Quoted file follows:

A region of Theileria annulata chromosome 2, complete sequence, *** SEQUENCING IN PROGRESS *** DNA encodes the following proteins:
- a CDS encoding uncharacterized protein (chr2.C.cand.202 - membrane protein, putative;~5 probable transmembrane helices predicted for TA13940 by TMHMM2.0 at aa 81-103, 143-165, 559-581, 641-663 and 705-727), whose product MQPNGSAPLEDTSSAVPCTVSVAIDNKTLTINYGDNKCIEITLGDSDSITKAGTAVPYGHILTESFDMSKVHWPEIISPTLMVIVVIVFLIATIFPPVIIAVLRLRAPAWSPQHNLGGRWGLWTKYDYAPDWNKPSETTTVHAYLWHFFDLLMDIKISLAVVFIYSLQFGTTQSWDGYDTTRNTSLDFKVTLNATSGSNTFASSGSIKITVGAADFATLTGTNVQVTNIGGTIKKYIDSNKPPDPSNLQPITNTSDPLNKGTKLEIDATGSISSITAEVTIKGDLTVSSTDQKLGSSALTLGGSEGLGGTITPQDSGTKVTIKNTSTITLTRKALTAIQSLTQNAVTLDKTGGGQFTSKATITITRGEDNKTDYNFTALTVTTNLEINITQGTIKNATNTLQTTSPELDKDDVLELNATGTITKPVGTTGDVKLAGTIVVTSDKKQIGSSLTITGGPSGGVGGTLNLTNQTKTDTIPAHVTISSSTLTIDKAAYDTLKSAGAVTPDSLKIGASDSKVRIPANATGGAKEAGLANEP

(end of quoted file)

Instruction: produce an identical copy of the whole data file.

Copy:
A region of Theileria annulata chromosome 2, complete sequence, *** SEQUENCING IN PROGRESS *** DNA encodes the following proteins:
- a CDS encoding uncharacterized protein (chr2.C.cand.202 - membrane protein, putative;~5 probable transmembrane helices predicted for TA13940 by TMHMM2.0 at aa 81-103, 143-165, 559-581, 641-663 and 705-727), whose product MQPNGSAPLEDTSSAVPCTVSVAIDNKTLTINYGDNKCIEITLGDSDSITKAGTAVPYGHILTESFDMSKVHWPEIISPTLMVIVVIVFLIATIFPPVIIAVLRLRAPAWSPQHNLGGRWGLWTKYDYAPDWNKPSETTTVHAYLWHFFDLLMDIKISLAVVFIYSLQFGTTQSWDGYDTTRNTSLDFKVTLNATSGSNTFASSGSIKITVGAADFATLTGTNVQVTNIGGTIKKYIDSNKPPDPSNLQPITNTSDPLNKGTKLEIDATGSISSITAEVTIKGDLTVSSTDQKLGSSALTLGGSEGLGGTITPQDSGTKVTIKNTSTITLTRKALTAIQSLTQNAVTLDKTGGGQFTSKATITITRGEDNKTDYNFTALTVTTNLEINITQGTIKNATNTLQTTSPELDKDDVLELNATGTITKPVGTTGDVKLAGTIVVTSDKKQIGSSLTITGGPSGGVGGTLNLTNQTKTDTIPAHVTISSSTLTIDKAAYDTLKSAGAVTPDSLKIGASDSKVRIPANATGGAKEAGLANEP